Creepiest thing I read all day, and not just because it mentions both Facebook and Disney in the same paragraph. Guy goes on a ride, ride takes photo, guy gets handed form to buy photo — and the form has his credit-card info prefilled. Guy never told anyone at the theme park so much as his name.
Yeah. I did post a link a while back on using cleverly-designed makeup and hairstyles to defeat facial recognition. Maybe that’s an area that needs more research.
Lifehacking: So binaural beats, flashing lights, and all those other forms of brainwave entrainment are neat. The problem is it’s hard to get anything done while staring at a flashing light or listening to a pulsing tone.
There’s tons of research showing the brain responds to magnetic fields too, particularly in the form of transcranial magnetic stimulation (TMS). Thing is, most of those applications use electromagnets strapped to the head, which is awkward. But they also seek instantaneous results, stuff like getting someone hot and bothered or seeing deities because they pushed a button on a helmet.
I don’t care about that. I want a continuous, low-level signal to boost focus and improve energy levels, or other neat, positive, but not overwhelming or potentially hazardous things. So, maybe a much weaker field further away would do just as well. After all, we’ve already seen that the brain has a fantastic DSP. And one core principle of spotting signals is that the longer you listen for a signal, the fainter a signal you can detect.
As it turns out, a device on these principles may have been designed by a West German doctor to protect high-level diplomatic and military personnel from the adverse physiological effects of a high-power Soviet electronic warfare attack in the event of WWIII. Sounds good enough for me.
The gadget I built is simple: a 555 timer chip (apparently the most popular chip in the world) configured as a 7.8Hz oscillator, driving a 15kOhm coil that I pulled from a relay. (I also removed the metal bits from around the coil, leaving just the base and the round core.) The positive/north side of the coil (found with a compass) points in the general direction of my head. The whole thing sits on a table (or whatever other surface is convenient) about half a meter away from wherever I’ve working.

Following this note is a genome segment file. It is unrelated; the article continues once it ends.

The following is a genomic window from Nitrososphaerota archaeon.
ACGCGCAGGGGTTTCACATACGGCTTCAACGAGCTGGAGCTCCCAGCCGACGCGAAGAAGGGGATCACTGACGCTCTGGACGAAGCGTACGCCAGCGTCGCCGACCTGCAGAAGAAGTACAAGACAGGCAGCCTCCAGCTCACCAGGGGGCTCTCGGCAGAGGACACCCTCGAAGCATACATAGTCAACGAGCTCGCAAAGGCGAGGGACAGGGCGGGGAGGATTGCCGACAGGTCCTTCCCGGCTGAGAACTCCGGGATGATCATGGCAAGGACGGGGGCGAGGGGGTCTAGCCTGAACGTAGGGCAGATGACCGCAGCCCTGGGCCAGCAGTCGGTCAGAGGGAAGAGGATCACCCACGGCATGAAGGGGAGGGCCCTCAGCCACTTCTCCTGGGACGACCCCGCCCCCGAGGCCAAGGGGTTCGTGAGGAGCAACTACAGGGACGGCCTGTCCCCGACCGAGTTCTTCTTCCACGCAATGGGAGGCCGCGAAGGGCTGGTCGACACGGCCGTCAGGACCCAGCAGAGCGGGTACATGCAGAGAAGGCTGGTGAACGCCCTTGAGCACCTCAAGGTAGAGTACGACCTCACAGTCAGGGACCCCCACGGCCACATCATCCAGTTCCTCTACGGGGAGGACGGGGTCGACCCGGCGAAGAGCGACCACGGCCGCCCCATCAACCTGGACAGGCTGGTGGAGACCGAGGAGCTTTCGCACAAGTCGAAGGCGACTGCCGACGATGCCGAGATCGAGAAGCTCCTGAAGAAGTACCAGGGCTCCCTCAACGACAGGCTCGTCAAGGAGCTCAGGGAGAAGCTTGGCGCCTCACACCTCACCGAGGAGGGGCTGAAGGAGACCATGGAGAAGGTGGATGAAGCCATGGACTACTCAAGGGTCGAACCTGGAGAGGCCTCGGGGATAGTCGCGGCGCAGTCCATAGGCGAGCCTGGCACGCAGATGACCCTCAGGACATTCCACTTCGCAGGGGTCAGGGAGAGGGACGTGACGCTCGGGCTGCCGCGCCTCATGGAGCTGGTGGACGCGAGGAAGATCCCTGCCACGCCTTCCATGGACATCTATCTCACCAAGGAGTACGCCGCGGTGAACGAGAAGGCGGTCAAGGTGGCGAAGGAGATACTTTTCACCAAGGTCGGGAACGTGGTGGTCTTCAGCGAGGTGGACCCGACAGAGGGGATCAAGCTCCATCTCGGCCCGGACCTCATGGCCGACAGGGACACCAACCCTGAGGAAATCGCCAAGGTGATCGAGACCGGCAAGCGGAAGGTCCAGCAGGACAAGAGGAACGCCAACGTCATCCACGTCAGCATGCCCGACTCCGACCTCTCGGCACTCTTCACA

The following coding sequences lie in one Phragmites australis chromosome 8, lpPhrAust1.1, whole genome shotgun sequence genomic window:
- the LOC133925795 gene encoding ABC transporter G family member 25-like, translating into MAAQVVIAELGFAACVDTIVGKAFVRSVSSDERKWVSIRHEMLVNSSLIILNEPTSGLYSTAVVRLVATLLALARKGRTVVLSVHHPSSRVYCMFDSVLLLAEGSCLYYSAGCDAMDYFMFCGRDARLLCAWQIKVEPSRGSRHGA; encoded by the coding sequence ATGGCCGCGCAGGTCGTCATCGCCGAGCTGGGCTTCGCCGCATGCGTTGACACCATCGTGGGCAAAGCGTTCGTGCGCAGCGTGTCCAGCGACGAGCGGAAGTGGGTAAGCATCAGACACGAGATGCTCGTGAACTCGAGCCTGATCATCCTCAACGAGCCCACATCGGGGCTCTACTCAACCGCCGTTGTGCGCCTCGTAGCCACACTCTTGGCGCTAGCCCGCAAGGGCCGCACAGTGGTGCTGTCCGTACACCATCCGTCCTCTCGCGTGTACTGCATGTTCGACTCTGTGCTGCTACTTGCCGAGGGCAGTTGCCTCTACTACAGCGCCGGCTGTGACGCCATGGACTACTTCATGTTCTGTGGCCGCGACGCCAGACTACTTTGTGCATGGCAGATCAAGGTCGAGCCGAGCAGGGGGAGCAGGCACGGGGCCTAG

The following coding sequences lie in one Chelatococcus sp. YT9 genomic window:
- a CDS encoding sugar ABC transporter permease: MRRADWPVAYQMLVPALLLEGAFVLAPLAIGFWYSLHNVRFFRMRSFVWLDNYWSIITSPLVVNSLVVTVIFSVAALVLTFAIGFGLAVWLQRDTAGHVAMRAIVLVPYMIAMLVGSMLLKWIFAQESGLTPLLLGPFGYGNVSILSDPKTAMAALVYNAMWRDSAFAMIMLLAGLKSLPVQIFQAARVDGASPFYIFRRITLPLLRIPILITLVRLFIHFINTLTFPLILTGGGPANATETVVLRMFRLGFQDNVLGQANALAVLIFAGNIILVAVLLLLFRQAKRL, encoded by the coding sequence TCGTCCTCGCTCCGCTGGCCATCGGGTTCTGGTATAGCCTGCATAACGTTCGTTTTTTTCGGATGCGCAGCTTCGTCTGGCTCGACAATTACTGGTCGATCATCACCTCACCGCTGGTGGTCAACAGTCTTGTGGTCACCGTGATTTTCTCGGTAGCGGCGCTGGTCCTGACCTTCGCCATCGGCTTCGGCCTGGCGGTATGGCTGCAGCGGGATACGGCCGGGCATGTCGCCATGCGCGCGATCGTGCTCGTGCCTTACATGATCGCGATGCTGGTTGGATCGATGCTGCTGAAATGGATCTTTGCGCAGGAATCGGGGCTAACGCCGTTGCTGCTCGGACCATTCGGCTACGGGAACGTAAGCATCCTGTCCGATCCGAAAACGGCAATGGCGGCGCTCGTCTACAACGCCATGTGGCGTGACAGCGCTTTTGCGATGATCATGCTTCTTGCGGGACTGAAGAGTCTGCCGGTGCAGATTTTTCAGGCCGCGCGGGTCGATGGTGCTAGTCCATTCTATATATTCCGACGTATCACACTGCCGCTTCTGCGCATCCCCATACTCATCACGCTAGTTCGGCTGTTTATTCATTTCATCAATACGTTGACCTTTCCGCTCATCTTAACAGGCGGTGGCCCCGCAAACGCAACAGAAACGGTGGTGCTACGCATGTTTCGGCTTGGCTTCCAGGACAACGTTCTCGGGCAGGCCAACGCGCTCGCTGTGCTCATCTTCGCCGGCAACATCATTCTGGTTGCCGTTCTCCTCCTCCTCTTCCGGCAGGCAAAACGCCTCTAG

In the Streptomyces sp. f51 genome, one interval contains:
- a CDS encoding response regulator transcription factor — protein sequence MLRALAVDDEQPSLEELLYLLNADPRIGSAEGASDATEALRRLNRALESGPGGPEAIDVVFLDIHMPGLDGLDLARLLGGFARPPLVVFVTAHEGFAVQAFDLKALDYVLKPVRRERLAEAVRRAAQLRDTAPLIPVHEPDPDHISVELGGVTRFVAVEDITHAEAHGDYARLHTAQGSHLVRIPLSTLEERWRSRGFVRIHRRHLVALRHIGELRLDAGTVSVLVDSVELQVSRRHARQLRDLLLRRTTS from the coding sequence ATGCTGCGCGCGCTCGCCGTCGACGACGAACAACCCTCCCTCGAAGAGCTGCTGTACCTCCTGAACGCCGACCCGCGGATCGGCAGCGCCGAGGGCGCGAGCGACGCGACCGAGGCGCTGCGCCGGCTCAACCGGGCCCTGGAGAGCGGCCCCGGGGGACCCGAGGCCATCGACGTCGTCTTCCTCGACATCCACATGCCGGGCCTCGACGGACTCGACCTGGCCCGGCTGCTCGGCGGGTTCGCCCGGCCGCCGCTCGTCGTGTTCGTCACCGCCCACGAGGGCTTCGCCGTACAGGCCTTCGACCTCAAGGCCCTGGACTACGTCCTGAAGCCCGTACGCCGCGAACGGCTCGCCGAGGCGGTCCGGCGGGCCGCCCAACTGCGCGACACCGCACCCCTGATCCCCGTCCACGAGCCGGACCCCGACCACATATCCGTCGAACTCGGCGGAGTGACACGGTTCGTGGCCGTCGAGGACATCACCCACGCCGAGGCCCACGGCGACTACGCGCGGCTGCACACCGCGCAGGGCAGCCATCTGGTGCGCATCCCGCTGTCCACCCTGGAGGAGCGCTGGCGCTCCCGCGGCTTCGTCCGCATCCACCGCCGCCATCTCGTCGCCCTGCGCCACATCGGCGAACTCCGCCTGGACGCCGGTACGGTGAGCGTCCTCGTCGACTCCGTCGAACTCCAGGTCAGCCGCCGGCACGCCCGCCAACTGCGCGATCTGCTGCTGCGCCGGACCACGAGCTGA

Just about anything driving a coil around an core at 7.8Hz seems to work: the initial prototype was a signal generator feeding a 3 ohm spool of enamel wire with the steel handle of a pair of pliers stuck through the center.
(I chose 7.8Hz as we already get exposed to it in tiny doses courtesy the Earth’s magnetic field oscillating after lighting strikes, so I figure it’s less likely to cause cancer or other unknown side-effects. It’s also more or less in the alpha brainwave band, which is associated with the effects I was hoping to get.)
Effects so far have been very positive. More energy, better concentration, and distractability way down. It’s like I had ADD and never noticed until it went away.
Caveat: I haven’t ruled out the placebo effect, because I can’t really do that with my current setup until the battery dies without me noticing.
“A software engineer in my Facebook community wrote recently about his outrage that when he visited Disneyland, and went on a ride, the theme park offered him the photo of himself and his girlfriend to buy – with his credit card information already linked to it. He noted that he had never entered his name or information into anything at the theme park, or indicated that he wanted a photo, or alerted the humans at the ride to who he and his girlfriend were – so, he said, based on his professional experience, the system had to be using facial recognition technology. He had never signed an agreement allowing them to do so, and he declared that this use was illegal. He also claimed that Disney had recently shared data from facial-recognition technology with the United States military.
Yes, I know: it sounds like a paranoid rant.
Except that it turned out to be true. News21, supported by the Carnegie and Knight foundations, reports that Disney sites are indeed controlled by face-recognition technology, that the military is interested in the technology, and that the face-recognition contractor, Identix, has contracts with the US government – for technology that identifies individuals in a crowd.”